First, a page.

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Mentoring and its benefit

What is mentoring?

Mentoring is a process in which an experienced professional (mentor) guides a less experienced student or early career professional (mentee) to strengthen their knowledge base and develop new skills. Mentors help establish professional goals through a series of ongoing conversations and learning activities or events. This mutual relationship is based on trust and respect. It is considered an old form of learning, in which both mentors and mentees learn from each other.

Mentoring is an excellent means for professional growth and development.

•   A commitment

•   Being open minded

•   A sharing experience

•   Improving communication skills

•   Increasing networking opportunities

•   Strengthening professional skills

•   Expanding one’s worldview

•   A guarantee of a job or internship

•  Therapy

•   Supervision

•   Tutoring

•    Effortless



Mentoring is a beneficial both to the students and the mentors.

Benefits to Mentor: Contribute personally to the development of a future professional, improve communication skills and advising skills, develop skills in mentoring, could possibly recruit mentees to his/her respective fields of work, reflect on practices and personal career choices, share years of experience, expand his/her professional networks, and possibly acquire fresh enthusiasm for his/her own professional career.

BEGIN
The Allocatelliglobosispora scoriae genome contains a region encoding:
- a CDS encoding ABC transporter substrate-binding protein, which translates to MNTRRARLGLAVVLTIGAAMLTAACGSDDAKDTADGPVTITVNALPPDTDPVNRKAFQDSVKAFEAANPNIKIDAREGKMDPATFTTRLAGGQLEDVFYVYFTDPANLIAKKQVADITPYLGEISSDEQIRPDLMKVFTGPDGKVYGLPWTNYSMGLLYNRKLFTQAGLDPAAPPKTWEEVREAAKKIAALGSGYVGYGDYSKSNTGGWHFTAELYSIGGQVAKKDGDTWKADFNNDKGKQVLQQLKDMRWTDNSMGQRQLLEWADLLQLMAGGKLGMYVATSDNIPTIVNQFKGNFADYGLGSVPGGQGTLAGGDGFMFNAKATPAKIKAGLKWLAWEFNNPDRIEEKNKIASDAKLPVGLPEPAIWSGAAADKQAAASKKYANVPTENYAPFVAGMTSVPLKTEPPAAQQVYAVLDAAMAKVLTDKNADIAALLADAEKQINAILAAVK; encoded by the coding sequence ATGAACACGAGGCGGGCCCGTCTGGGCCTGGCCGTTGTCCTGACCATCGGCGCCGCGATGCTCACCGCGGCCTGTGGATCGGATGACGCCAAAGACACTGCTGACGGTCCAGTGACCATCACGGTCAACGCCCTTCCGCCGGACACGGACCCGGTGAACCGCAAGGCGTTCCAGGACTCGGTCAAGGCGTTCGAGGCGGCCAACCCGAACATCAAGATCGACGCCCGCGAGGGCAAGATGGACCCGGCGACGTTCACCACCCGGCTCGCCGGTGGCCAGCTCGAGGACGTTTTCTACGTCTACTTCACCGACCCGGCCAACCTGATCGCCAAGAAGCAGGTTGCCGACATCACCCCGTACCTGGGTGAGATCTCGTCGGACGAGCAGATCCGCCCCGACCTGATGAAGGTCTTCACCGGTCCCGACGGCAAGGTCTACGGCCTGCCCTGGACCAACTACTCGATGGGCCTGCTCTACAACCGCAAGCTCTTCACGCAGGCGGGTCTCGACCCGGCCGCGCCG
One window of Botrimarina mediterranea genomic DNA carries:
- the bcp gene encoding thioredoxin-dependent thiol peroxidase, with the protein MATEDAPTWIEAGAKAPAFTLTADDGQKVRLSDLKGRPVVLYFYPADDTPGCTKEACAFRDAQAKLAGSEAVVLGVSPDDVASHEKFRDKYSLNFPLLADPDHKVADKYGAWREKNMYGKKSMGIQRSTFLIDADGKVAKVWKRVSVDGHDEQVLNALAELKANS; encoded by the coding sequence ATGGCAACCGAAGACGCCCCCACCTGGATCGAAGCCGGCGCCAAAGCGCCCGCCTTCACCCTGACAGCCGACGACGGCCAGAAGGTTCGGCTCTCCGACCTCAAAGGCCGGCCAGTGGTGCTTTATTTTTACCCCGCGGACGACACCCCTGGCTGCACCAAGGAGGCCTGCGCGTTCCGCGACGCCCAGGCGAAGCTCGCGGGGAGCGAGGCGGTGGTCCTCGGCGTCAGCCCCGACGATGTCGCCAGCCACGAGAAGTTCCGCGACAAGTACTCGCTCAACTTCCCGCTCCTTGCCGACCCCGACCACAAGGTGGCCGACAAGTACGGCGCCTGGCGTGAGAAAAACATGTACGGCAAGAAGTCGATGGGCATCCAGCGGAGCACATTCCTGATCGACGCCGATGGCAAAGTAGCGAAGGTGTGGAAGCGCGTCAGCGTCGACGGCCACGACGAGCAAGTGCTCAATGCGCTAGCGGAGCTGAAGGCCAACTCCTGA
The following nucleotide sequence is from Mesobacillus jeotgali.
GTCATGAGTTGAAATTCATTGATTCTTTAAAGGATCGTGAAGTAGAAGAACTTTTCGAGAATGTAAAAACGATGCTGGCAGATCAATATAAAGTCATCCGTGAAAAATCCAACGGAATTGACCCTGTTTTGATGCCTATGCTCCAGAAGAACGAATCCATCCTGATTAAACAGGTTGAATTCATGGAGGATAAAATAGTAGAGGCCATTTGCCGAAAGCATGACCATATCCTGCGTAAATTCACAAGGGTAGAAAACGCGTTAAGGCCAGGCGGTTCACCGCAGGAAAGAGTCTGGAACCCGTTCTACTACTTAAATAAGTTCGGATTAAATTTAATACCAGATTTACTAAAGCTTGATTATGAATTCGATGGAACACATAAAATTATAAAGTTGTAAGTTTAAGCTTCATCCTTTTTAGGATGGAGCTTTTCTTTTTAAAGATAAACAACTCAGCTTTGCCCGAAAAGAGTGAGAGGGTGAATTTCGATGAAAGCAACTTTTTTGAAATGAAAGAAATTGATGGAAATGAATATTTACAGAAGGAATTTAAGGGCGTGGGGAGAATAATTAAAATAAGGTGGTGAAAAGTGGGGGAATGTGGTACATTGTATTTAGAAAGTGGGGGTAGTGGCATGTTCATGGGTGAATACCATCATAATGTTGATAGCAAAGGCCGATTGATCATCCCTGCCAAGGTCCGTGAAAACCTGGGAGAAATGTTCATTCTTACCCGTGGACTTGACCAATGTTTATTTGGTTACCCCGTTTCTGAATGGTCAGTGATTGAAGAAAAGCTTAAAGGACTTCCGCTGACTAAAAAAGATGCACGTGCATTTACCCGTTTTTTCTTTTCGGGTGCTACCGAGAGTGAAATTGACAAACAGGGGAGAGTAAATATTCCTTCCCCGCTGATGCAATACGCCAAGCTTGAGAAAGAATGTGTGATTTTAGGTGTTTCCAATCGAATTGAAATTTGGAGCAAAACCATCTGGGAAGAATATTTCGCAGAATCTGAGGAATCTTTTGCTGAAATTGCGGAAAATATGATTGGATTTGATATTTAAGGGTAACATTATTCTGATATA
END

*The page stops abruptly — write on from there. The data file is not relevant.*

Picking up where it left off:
Benefits to Mentee:  Receive guidance and gain practical resources, participate in discussion regarding career interests, If possible, make multiple connections within a broader network of the public health field, work directly and interact with a positive role model, leader, successful expert, and professional colleague, connect education and training to professional experience, discuss a variety of public health careers and workplaces, ask specific questions, Receive constructive feedback and advice for his/ her professional goals and professional skills, understand how to balance work and personal life, Improve specific professional skills and knowledge, benefit from the mentor’s expertise and public health experience, understand more specifically what to focus on for professional growth, and explore professional development opportunities

Mentoring provide students with a working knowledge of the public health system and the context in which decisions and public health interventions are implemented. It was an opportunity for students to interact with knowledge-user partners and assess the gap between research and practice. Effective mentorship was key to help students interpret the public health reality and develop population health intervention research skills. Students learn to ask the “how” questions that are critical for in-depth understanding of complex interventions and the conditions under which they can be best implemented.

Reference: NHPHA mentoring guide 2020, photo from,

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